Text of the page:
Motorbike medicine: The GP practising on a race track
GP and motorcycle enthusiast Dr Sally Simmons describes a week in her life as a motorsport race doctor on the Isle of Man
Profile: Dr Sally Simmons
Roles: Clinical director of GP services, Island Medical Centre, Alderney; joint Chief Medical Officer (CMO) for road-racing events on the Isle of Man; diving and hyperbaric medicine doctor; pre-hospital BASICs doctor
Location: Isle of Man and Channel Islands
Hours: Average 60 hours a week during TT races, over six weeks of practice and race-day sessions each year. Average 48 hours a week as GP clinical director for nine months a year
Today I start covering the Isle of Man Classic TT, which lasts for two weeks.
At 8.00am this morning, on my way to the track, I pass the front of a long traffic queue and see a man lying face down in the road, having been knocked off his bicycle. Fortunately, when I reach him, he is talking but doesn’t want to move too much, so I do a primary survey and wait for the ambulance to arrive. My first race shift has yet to start but I’ve already helped deal with one of the many non-racing incidents that can happen on the island.
I am in the response car, which has the call sign Medic 1. We are called to a rider who has come off on a slow corner called Governor’s. Fortunately, he has no apparent injuries and he is keen to get back to the paddock to fix his bike. I suggest he takes paracetamol if he needs it – a classic general practice response.
Today I am in Race Control, at the top of the iconic tower at the TT grandstand, from where the race doctors manage incidents and feed back information to emergency services. It is not long before there’s a shout: ‘Incident at Laurel Bank.’ I grab an incident form and put AirMed, the air ambulance provider for TT racing events, on standby. The medic on scene radios through a report, explaining that the rider has collapsed, but is conscious and breathing. AirMed is scrambled to the scene and I put the helipad ambulance on standby.
Today I am stationed at the imaginatively named Windy Corner. Marshalls tell me they know by watching a rider’s approach if he is not going to make it round. Sure enough, I can see a rider missing his apex and watch as he parts company with his bike and disappears over the side of the mountain. Once the flags are out to warn oncoming riders there is an incident, I run down the road with the paramedic to find where he has landed – some 20 feet down, on his hands and knees in a bog. We gently roll him onto his back as he is complaining of mid-thoracic pain. We keep his neck stable with a specially designed neck pillow for use with the humps that riders have on the back of their leathers. I give the ATMIST clinical handover form to the AirMed doctor and he airlifts the patient to Nobles Hospital on the island. I later find out the rider has stable fractures of C6 and T7-9.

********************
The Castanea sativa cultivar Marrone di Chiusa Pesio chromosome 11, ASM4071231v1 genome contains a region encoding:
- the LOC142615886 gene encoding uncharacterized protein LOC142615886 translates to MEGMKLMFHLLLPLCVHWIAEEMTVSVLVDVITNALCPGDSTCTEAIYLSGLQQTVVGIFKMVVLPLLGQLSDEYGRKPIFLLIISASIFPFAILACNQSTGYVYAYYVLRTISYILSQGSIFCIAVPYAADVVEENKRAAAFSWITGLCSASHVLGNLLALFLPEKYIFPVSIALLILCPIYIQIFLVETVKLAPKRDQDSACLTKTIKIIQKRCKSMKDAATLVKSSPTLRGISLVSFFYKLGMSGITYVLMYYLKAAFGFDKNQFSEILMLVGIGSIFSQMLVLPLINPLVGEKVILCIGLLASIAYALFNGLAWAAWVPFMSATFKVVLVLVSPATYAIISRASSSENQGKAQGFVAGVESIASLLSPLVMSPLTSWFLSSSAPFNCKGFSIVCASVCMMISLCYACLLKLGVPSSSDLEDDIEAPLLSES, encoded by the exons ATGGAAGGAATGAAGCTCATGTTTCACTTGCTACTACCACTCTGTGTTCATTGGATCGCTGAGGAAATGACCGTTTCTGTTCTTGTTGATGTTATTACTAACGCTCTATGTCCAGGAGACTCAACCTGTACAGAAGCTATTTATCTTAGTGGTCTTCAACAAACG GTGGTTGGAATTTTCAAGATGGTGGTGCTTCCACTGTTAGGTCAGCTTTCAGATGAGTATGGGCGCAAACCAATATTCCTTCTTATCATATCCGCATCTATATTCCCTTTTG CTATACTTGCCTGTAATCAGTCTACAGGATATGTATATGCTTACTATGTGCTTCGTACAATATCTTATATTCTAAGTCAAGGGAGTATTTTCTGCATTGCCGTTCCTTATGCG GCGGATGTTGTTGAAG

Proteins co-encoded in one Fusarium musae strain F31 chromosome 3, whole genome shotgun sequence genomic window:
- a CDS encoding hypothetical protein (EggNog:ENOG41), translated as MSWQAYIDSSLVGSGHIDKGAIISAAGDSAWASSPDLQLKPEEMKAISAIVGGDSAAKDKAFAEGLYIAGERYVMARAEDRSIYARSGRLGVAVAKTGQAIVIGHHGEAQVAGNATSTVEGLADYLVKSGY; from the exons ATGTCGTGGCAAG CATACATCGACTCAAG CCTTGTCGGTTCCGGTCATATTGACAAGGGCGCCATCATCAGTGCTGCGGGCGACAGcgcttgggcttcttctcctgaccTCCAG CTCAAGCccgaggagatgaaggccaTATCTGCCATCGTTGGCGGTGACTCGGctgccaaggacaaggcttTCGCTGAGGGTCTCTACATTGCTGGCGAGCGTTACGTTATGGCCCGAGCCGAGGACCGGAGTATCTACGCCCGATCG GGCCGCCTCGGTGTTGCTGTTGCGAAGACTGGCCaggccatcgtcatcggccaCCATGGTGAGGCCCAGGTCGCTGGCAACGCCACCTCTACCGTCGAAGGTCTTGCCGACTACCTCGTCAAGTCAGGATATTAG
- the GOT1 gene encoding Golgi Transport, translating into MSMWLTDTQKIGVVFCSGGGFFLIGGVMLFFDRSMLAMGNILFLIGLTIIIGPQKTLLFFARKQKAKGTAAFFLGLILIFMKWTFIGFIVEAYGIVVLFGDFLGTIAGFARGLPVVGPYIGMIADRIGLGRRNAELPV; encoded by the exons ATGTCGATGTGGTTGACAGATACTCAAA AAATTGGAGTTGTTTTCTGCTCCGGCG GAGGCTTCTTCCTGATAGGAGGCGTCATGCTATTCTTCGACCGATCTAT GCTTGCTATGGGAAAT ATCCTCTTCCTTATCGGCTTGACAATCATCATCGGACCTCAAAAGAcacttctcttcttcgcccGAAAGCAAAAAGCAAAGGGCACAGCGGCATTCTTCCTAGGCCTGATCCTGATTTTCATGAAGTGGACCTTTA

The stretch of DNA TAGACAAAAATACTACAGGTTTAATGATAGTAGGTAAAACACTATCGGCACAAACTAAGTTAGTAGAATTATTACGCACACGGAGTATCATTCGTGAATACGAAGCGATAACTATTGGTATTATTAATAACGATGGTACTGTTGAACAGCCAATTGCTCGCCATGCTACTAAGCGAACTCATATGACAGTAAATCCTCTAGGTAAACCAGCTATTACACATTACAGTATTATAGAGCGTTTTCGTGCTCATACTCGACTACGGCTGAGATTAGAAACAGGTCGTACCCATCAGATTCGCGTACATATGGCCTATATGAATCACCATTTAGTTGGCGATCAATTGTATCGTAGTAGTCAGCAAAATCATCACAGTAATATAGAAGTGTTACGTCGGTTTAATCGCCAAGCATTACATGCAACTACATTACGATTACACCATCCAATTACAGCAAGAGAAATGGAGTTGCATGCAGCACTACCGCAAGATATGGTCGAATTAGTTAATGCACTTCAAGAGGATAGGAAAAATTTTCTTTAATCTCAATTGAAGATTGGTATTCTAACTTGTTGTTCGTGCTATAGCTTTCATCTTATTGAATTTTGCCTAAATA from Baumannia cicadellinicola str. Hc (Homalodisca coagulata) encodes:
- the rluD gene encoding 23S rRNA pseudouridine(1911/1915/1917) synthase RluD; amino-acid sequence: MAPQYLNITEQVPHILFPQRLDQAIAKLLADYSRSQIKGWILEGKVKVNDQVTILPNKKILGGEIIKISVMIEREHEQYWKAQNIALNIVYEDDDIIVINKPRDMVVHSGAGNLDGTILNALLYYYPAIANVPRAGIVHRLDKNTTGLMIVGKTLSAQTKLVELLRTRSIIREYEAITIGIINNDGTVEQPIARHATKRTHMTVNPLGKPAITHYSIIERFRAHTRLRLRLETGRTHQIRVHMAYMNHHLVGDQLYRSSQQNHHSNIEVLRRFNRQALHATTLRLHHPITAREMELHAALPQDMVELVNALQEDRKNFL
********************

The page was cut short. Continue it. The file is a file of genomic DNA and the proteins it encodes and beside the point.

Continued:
Road-racing medicine can be shocking, especially as incidents often happen in front of you, but my GP experience has prepared me well to react to the unexpected and to remain calm, in spite my own internal panic. Also, as in general practice, having a good team and regular skills practice really makes a big difference to patients’ outcomes.
This afternoon I’m stationed at Bungalow, a mountain viewpoint where there are often hundreds of spectators. Suddenly there is a commotion in the crowd and a voice shouts for me to check on a woman. She’s in her late 60s, has no visible tattoos and is wearing an expensive-looking fleece, so she is not the average racing fan. She has fallen over and injured her ankle on Snaefell, the highest mountain on the island, and hobbled down to the track as she didn’t want to bother anyone. I splint the ankle and arrange a local ambulance to take her off the mountain. I later find out she has a fractured fibula.
I head home feeling tired but exhilarated after another eventful day on the track.
Race doctoring is hugely satisfying for me, enabling me to combine my passion for motorcyling with my professional development. It has given me more confidence in pre-hospital work – for example giving drugs for pain relief by inhalation – which I can then teach to colleagues, both as CMO and back at home.
It is also really rewarding to be part of such a great team, helping both competitors and the public to stay as safe as possible, while enjoying one the UK’s most unique and iconic sporting events.
The fee for this article has been donated to the Rob Vine Fund, set up in memory of regular TT competitor Rob Vine. The charity supplies all the medical equipment on the course as well as providing dedicated volunteer ambulance crews.